IBM's Roadrunner system has once again been verified as the fastest supercomputer on the planet.
The computing cluster at the US Department of Energy's Lawrence Livermore labs retained the lead on the Top 500 supercomputer list, despite challenges from several new systems.
Roadrunner is capable of 1.105 petaflops, or 1.105 quadrillion floating point operations per second. A quadrillion is a thousand million million.
Second on the list was the Cray XT5 cluster at Oak Ridge Laboratory in Tennessee. This is the second time that the Oak Ridge system has taken the number two slot.
Although the top two spots were unchanged from the previous ranking in November 2008, several new systems appeared within the top 25, adding new facilities and locations to the rankings.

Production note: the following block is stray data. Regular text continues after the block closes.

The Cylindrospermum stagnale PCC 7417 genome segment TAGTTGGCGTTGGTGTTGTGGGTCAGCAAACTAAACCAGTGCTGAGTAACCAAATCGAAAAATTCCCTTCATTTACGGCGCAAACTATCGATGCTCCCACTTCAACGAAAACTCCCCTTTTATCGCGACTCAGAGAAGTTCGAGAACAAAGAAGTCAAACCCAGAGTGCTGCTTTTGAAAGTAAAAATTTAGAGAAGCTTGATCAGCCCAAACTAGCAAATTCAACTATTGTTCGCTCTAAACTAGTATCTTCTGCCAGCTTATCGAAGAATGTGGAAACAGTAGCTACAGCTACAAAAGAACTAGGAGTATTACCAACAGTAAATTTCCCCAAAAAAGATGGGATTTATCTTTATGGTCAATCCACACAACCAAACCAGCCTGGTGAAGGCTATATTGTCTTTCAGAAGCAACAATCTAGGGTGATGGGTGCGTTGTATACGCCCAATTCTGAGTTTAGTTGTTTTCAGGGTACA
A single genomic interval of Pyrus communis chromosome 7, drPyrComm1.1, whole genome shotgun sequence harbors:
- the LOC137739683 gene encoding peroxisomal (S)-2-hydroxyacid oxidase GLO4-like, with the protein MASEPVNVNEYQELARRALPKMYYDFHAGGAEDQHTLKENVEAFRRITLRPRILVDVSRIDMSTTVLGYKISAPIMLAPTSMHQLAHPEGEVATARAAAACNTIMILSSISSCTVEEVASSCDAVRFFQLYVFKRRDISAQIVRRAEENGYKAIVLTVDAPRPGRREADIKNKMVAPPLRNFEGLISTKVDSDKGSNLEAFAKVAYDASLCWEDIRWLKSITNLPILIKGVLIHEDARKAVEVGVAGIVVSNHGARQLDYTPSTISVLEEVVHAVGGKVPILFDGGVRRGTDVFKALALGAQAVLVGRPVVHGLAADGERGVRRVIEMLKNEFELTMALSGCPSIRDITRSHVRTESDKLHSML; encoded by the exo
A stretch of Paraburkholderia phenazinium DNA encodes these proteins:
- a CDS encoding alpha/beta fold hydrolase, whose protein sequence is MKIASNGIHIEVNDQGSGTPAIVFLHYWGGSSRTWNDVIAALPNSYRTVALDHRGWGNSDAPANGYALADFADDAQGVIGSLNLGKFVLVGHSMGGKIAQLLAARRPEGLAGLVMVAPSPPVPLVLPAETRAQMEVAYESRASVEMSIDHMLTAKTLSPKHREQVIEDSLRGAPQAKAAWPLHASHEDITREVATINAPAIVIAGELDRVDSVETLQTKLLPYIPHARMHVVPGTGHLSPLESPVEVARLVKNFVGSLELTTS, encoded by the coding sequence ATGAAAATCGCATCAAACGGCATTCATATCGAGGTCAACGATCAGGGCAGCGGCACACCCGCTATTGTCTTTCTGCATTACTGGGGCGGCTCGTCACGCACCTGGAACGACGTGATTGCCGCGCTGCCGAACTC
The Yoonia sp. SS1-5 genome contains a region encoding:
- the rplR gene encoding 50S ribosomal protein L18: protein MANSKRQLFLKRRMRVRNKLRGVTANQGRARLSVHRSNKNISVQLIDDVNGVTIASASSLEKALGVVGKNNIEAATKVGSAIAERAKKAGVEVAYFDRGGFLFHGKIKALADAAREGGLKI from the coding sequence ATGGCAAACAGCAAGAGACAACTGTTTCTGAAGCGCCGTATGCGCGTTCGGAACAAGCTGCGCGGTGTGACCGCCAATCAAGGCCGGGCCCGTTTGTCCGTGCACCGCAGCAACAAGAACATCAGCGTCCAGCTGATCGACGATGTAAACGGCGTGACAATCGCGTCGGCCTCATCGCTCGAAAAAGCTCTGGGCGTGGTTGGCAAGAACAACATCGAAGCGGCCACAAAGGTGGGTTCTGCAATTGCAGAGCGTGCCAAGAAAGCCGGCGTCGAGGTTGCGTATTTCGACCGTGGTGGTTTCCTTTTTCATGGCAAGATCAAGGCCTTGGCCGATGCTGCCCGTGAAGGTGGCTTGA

In third place was the new IBM BlueGene cluster installed at the Forschungszentrum Juelich (FZJ) facility in Germany. The system is one of two at the FZJ facility to appear in the top ten, and is one of three supercomputer systems to debut in the top ten this year.
Also making a debut in the top 15 was the new supercomputing system at the King Abdullah University of Science and Technology in Saudi Arabia. The supercomputing cluster came in 14th overall and is the fastest system outside the US and Germany.
The two fastest systems in the UK are IBM Power 575 clusters, both located at the European Centre for Medium-Range Weather Forecasts in Reading. They appeared at 25 and 26 in the list.
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